Essay On Frankenstein

752 words - 4 pages

Frankenstein, a novel by Mary Shelley was published in 1818. Shelley's novel contains arguments on ideas such as human feelings and her feelings on the Enlightenment. There are many critics that have there on arguments on the novel as well. My feelings on this novel reflect both the arguments of the critics and Mary Shelley.The first idea is that man or woman naturally needs love and compassion. People will go to any limit to succeed in their need for love. Shelley shows this point when Victor refuses the monster after he sees what he has created. In turn, feeling rejected, the monster vows to find a way to gain companionship. This does not seem to be the big message of the book but is a very important idea Shelley seems to argue throughout the novel.Although, when you look at what the monster has done in more depth, what seems to be Shelley's major argument becomes more apparent. She argues that extreme intelligence and curiosity leads to evil. She does this by using the previous example of the construction of the monster. When first constructing the monster Victor takes his time in bringing the monster to life. As the story goes on Shelley shows how this reason slowly overwhelms Victor as he begins to stay up to early in the morning so he can finish constructing the monster. Through Victor's intelligence and reason he finally creates this evil creature. The monster's murders show the evil that Victor has made through his reasoning. Shelley does not like the idea of the scholars reasoning philosophy at the time and portrays her own ideas of what can happen through the reasoning that man has now discovered. What makes this argument so interesting is that Shelley was presenting this idea around the time of the Enlightenment.Not all critics feel that Shelley is trying to make these points though. In 1818 the British Critic published this: ""¦these volumes have neither principle, object, or moral"¦". There is some controversy to this review of the book because the writer of the article knew that the author was a woman. He also stated, ""¦the fact that a woman being the author is a prevailing fault of the novel." Obviously he had some feelings toward women making, what seems to me, a huge statement about men and reason. In 1827, Sir Walter Scott's essay was published. He seemed to think that Shelley's novel focused more on the feelings and passion of mankind rather than the more in depth idea involving the Enlightenment.Personally, I thought this book was very good. I did dislike the fact that Shelley was arguing that intelligence or scientific knowledge led to evil. This is somewhat true, but it seems to me that Shelley is trying to say that it is always fact. I don't agree that knowledge leads to evil all the time. In my perspective I see many drugs that have been invented and saved thousands of lives. I don't see how this is evil. This is one of the major things I disagree with. On the other hand, knowledge has led to things such as cloning. Cloning can be looked at as the same as the creation of the monster. I believe this is what Shelley was trying to lead to but took it a little too far to my taste. I did like how Shelley showed the monsters feelings. I think its wonderful that this was in the book and very important for people to realize what peoples emotions can lead to. I feel a lot of times people don't realize that people need some attention. If someone is abandoned, such as the monster, then it can lead to such things as murder or suicide. Even if the effects are not that dramatic severe depression can be a symptom.No matter who's reading the novel or how in depth in may be taken it still offers several life lessons. For example, no matter the person, one should still be treated as a human. Some critics read it another way than Shelley may have originally planned. Frankenstein is still a good book which lots can be learned from.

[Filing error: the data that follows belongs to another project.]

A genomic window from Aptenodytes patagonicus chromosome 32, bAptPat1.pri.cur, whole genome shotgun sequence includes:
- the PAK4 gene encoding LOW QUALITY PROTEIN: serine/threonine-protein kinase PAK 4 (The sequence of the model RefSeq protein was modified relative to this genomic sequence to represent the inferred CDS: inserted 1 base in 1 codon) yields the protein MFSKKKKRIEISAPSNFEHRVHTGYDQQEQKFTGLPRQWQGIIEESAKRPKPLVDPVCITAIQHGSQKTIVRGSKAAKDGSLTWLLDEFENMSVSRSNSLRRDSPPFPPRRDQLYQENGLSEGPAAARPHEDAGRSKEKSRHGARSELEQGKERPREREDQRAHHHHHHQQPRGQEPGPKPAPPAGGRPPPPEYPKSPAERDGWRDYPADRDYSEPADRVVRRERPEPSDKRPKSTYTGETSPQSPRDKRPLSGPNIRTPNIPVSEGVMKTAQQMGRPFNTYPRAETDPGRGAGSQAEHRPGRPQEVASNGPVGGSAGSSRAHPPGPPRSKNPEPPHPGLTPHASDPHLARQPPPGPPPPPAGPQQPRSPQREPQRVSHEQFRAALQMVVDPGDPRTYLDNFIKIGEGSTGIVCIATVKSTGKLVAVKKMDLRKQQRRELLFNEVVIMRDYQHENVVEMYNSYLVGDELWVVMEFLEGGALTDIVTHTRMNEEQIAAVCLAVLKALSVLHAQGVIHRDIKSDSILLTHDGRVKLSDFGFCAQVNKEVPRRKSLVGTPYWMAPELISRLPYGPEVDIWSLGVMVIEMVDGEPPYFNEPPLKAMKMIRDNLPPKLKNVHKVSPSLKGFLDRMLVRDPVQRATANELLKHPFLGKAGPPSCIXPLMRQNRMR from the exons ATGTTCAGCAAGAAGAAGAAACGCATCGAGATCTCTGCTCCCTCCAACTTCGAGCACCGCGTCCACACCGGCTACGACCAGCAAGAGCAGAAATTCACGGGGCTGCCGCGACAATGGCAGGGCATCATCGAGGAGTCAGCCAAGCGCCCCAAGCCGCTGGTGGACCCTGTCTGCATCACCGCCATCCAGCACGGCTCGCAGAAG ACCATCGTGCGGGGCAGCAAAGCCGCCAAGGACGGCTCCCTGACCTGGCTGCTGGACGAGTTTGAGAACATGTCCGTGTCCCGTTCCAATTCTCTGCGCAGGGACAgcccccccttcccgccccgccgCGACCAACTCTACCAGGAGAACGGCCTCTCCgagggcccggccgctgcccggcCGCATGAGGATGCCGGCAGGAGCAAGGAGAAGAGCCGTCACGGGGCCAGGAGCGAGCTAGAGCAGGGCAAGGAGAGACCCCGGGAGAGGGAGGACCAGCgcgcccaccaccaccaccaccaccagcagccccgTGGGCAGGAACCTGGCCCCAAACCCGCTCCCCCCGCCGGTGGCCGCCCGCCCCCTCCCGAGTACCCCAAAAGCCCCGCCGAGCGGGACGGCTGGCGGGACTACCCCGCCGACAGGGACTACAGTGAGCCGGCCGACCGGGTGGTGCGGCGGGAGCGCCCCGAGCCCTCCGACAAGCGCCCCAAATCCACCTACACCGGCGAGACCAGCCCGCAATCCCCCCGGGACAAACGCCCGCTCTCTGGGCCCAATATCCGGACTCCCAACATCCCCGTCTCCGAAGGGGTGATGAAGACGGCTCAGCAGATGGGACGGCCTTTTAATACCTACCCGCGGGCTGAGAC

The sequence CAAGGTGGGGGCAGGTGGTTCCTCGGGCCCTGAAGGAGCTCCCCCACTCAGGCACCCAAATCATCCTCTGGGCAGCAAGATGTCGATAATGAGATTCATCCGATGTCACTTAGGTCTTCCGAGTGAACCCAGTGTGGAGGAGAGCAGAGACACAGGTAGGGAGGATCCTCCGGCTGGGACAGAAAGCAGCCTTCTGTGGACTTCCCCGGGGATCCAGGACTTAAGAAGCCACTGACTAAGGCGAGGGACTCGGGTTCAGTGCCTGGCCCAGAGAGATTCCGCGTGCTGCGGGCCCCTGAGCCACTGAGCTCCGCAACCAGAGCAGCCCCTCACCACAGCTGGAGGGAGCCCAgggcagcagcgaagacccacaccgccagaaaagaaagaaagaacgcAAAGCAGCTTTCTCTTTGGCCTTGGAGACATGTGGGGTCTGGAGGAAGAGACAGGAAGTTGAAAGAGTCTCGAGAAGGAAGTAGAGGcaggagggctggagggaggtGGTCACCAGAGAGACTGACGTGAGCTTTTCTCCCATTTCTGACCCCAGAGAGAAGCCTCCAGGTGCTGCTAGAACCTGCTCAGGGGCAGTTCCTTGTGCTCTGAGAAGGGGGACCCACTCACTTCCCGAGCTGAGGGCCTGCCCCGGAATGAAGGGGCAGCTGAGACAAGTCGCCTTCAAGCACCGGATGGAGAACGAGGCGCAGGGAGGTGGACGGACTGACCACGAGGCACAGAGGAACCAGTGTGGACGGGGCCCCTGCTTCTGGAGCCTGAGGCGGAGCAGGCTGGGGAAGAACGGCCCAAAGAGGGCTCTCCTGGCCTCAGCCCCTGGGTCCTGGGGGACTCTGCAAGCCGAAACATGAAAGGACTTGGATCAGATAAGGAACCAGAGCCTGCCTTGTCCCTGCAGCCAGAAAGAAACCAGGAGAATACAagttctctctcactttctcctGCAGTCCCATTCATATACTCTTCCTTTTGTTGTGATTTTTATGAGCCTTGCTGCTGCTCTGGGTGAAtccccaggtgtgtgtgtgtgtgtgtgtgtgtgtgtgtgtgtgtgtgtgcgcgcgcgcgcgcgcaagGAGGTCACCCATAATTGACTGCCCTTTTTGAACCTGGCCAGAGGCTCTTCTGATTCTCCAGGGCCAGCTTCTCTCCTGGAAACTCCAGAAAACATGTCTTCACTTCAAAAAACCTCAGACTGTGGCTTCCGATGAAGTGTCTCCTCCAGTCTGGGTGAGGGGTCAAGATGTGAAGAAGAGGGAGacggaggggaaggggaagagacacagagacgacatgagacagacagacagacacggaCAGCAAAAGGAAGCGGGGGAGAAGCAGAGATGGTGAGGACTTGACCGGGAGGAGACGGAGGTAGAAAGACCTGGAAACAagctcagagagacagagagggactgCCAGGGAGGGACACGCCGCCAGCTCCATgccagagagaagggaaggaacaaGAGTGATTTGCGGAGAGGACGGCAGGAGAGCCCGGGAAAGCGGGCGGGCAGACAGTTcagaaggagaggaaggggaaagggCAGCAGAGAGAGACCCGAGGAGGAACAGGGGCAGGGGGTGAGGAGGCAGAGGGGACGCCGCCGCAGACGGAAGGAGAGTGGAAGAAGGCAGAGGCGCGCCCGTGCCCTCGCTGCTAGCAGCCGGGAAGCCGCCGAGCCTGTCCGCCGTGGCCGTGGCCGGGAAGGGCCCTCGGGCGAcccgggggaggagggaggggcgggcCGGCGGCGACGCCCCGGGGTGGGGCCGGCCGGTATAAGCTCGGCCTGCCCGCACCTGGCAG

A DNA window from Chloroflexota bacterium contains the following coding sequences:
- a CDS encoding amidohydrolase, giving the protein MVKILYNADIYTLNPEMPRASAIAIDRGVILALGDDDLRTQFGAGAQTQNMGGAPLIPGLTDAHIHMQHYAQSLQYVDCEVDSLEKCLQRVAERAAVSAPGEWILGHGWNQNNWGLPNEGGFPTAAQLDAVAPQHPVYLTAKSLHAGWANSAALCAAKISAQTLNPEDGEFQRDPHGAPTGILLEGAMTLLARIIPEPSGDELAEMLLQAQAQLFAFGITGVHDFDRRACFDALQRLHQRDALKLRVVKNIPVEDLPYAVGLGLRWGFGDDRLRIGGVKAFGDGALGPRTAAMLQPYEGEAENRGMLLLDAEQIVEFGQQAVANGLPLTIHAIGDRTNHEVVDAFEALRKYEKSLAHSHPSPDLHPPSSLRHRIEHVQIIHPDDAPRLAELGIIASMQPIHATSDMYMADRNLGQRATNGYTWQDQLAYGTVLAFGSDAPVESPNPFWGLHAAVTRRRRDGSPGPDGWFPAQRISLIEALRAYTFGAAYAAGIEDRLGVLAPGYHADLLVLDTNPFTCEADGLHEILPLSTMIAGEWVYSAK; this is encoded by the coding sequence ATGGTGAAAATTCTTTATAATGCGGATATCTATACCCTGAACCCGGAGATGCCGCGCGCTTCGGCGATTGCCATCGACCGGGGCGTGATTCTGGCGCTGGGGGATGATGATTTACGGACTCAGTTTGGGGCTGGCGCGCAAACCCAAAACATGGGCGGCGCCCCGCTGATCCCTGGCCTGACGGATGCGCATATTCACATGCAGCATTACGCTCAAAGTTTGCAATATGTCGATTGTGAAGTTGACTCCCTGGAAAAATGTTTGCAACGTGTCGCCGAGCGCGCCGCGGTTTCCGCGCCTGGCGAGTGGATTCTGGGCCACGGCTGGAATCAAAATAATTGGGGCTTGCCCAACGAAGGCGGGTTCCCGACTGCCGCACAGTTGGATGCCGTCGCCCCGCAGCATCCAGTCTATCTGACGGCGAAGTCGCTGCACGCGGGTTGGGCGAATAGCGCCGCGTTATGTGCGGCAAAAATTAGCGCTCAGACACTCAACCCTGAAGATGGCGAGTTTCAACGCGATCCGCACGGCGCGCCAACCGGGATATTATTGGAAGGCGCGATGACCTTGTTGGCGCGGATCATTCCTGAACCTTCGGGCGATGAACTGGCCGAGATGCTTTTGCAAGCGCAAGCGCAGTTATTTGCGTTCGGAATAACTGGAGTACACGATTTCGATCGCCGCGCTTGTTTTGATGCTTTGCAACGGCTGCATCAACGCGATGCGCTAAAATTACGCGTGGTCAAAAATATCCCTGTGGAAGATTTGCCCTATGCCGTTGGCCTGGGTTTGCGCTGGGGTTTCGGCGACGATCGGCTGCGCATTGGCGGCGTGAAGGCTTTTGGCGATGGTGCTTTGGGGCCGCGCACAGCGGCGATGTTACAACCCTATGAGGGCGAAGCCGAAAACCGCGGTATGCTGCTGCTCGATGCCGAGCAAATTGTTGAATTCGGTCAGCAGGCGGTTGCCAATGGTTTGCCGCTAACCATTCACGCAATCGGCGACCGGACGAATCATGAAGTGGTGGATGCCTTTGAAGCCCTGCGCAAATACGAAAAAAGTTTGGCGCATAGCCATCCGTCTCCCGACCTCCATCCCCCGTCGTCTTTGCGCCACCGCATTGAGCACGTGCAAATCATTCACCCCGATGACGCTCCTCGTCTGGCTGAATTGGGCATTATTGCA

Assignment On Frankenstein

1602 words - 7 pages Free Student Name Professor: English 212 Date: A Discussion of the Power of the Single Human Mind vs. the Power of Society In Mary Wollstonecraft Shelley's Frankenstein: or, The Modern Prometheus The first edition of Frankenstein: or, The Modern Prometheus by Mary Wollstonecraft Shelley was published in 1918. It is the premise of this paper that Shelley was strongly influenced at the time she wrote her novel by the emerging philosophies

Frankenstein 3 Essay

2020 words - 9 pages Frankenstein, A Creature of Society.When Cindy Porter was twenty five, a single mother, and living in the projects of Philadelphia she wrote a novel. Her novel was a story about a teenage boy who had grown up in poverty. The boy's daily confrontations with the hardships of his own life proved him to be incapable of dealing with such matters as he slipped into destructive patterns at school, home, and on the streets. From the known facts about

Paper On Frankenstein And Romanticism

681 words - 3 pages enjoyed Gothic literature which included stories of the hysterical, mystical, and passionate adventures of terrified heroes and heroines in the clutches of frightening, unexplainable forces. Mary Shelley’s Frankenstein was a classic Gothic novel made in the Romantic era that associated many of the aspects of romanticism. (MacLean 1) Characters in Frankenstein, such as Henry Clerval, illustrated a potent romantic mindset. Furthermore, a common

Essay On Women In Frankenstein

1559 words - 7 pages In Mary Shelly's Frankenstein, families are a very important part of the structure of the novel. Frankenstein's family is critical because the reason why the monster was created lies within the family. Almost every family mentioned in the novel was either incomplete or was dysfunctional. Frankenstein's family in particular was missing a female role. The Frankenstein family had no mother, but they did have Elizabeth who was the only other female